Shown below is an example of a Connect 4 game I recently made.
Most of my students had this game built and ready to play by the end of their class period.
The game is initially built in Google Drawings. Students begin with a circle, duplicate it repeatedly, and then click on Arrange on the menu bar to distribute the circles horizontally and evenly. The game board has 42 circles altogether: 7 across, 6 down.
Once the game board is complete, it is saved as a png file and then uploaded to Google Slides as a background image, which prevents players from accidentally deleting the game board during play. Once in Slides, students create playing pieces for themselves and an opponent. The game is then shared with a friend and play begins. Students can use Ctrl + Alt + M to bring up a comment box to “trash talk” their opponents, letting them know when a move has been made and to let them know who is going to be victorious. The game can be played synchronously or asynchronously.
Over the past few weeks, students in grades 2-6 have used Google Slides to create artwork for Dot Day, which is celebrated around September 15th-ish. Working with Google Slides requires students to log into their computer, navigate to Google Classroom, select the correct class (computer lab), and then scroll to reach and open their assignment. When their project is completed, students go to their file menu and download their slide as a png (portable network graphic). Once downloaded to their computer, students open a second tab and navigate to a collaborative digital canvas at Padlet. This helps students practice working with two web pages at once and an opportunity to bookmark the site. Students use Padlet’s add button to upload their image and add text. This gives students an opportunity to practice their digital citizenships skills and a chance to use technology tools to enhance their learning. Many students continue to use Slides for their own art, polishing their production skills. The video shown below highlights many of the skills used.
September 15th is International Dot Day. You probably didn’t know that? I discovered this last year and am ready to embark on another dot day celebration in the CRES computer lab. So, what’s it all about? Well, activities center around the book, The Dot. A humble title, yes, but the message is big: don’t be afraid to try. The subject of The Dot is a young student named Vashti, who becomes artistically confident after her teacher frames the simple dot Vashti had drawn on paper. When Vashti sees her work framed the next day, it emboldens her. With her new found confidence, she completes numerous “masterpieces” and has a gallery showing. Vashti soon becomes an inspiration to others.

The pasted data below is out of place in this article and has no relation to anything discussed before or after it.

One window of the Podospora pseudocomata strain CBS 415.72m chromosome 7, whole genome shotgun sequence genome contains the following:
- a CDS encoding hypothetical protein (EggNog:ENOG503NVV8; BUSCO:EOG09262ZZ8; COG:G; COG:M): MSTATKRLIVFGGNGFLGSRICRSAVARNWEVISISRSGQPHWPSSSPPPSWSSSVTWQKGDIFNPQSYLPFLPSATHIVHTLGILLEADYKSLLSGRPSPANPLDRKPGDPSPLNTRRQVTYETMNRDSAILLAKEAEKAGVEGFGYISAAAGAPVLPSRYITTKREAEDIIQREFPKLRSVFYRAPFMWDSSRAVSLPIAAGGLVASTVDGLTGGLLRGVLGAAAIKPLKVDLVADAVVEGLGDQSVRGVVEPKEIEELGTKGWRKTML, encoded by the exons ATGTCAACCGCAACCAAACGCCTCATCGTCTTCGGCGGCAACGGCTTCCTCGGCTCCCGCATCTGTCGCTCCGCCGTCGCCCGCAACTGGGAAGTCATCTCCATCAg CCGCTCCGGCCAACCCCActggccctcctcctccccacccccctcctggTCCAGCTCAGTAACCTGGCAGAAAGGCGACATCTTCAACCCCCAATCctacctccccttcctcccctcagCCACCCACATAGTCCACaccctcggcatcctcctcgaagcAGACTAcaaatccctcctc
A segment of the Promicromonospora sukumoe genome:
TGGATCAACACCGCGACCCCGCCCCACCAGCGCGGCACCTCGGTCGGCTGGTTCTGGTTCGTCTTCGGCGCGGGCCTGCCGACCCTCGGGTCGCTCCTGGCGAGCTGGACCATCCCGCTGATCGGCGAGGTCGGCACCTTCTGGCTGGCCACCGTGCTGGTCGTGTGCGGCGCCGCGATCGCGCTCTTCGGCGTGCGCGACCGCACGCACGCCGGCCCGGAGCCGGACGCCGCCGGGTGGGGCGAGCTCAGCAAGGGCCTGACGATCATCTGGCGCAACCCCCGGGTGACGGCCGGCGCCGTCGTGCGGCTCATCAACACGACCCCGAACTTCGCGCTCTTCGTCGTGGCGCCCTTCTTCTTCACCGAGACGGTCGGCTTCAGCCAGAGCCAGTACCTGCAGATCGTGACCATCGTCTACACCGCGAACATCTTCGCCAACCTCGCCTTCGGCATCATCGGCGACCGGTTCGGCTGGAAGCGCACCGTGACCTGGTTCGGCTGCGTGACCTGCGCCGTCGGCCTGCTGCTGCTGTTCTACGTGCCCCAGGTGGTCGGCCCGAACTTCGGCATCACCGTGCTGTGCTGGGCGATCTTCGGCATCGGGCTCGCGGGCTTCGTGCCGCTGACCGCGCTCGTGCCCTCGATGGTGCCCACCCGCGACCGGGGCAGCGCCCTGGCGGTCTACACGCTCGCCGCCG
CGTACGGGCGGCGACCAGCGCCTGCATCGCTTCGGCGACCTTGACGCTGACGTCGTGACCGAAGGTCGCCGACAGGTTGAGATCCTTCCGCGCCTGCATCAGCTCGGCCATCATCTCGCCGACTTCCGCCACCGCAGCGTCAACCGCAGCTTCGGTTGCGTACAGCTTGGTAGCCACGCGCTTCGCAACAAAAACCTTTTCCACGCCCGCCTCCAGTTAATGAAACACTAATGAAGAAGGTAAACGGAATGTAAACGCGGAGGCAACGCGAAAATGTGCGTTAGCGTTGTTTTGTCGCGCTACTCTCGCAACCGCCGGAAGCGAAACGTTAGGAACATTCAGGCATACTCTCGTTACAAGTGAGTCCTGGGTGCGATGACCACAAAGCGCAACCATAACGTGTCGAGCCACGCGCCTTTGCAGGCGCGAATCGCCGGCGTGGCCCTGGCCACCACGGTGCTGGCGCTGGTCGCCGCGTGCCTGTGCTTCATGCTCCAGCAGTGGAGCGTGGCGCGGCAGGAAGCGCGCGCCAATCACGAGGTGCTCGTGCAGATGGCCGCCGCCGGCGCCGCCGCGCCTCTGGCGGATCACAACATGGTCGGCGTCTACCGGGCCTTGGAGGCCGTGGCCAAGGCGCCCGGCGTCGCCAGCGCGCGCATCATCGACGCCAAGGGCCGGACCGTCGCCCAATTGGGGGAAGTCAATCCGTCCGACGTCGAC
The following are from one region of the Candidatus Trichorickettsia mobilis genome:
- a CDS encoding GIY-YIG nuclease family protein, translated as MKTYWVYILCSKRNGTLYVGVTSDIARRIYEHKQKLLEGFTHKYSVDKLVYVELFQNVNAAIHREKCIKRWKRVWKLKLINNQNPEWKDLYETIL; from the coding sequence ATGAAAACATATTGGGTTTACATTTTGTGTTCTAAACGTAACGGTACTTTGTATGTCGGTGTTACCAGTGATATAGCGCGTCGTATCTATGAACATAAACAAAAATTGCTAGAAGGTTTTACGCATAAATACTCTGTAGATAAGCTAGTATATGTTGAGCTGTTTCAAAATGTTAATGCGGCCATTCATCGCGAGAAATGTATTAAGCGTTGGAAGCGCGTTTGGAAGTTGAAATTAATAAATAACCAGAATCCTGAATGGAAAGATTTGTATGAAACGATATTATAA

During the month of September, many CRES students, grades 2-6, will create dot art using Google Slides. The project will be delivered through Google Classroom. Each student will open their assignment in Google Slides and use a number of drawing tools to create their unique piece of circular art. When completed, students will upload their art to our Padlet canvas and share their masterpieces in celebration.
The digital canvas shown below is currently awaiting the addition of student art. Stay tuned! At the very bottom of this post, you can view a video sampling of student art from 2017.
This summer I started following Alice Keeler on Twitter. Her blog, Teacher Tech, is always loaded with great ideas. I recently came across her tweet to her blog post: Play Connect 4 Asynchronously. The basic game is made in Google Drawings because it offers the distribute tool, which is unavailable in Slides. The distribute tool is used to quickly organize and space the circles, which become openings in the “gameboard”. After the game is made, it’s downloaded as a png and uploaded to Google Slides as a background to prevent players from accidentally deleting it. With the background complete, I then created the game pieces in Slides. These are the only objects easily moved on the screen. I kept my page setup in Drawings the same for Google Slides; otherwise, the board and pieces looked distorted.
Connect 4 made in Google Drawings, downloaded as a png file.
Connect 4 shown in Google Slides with player pieces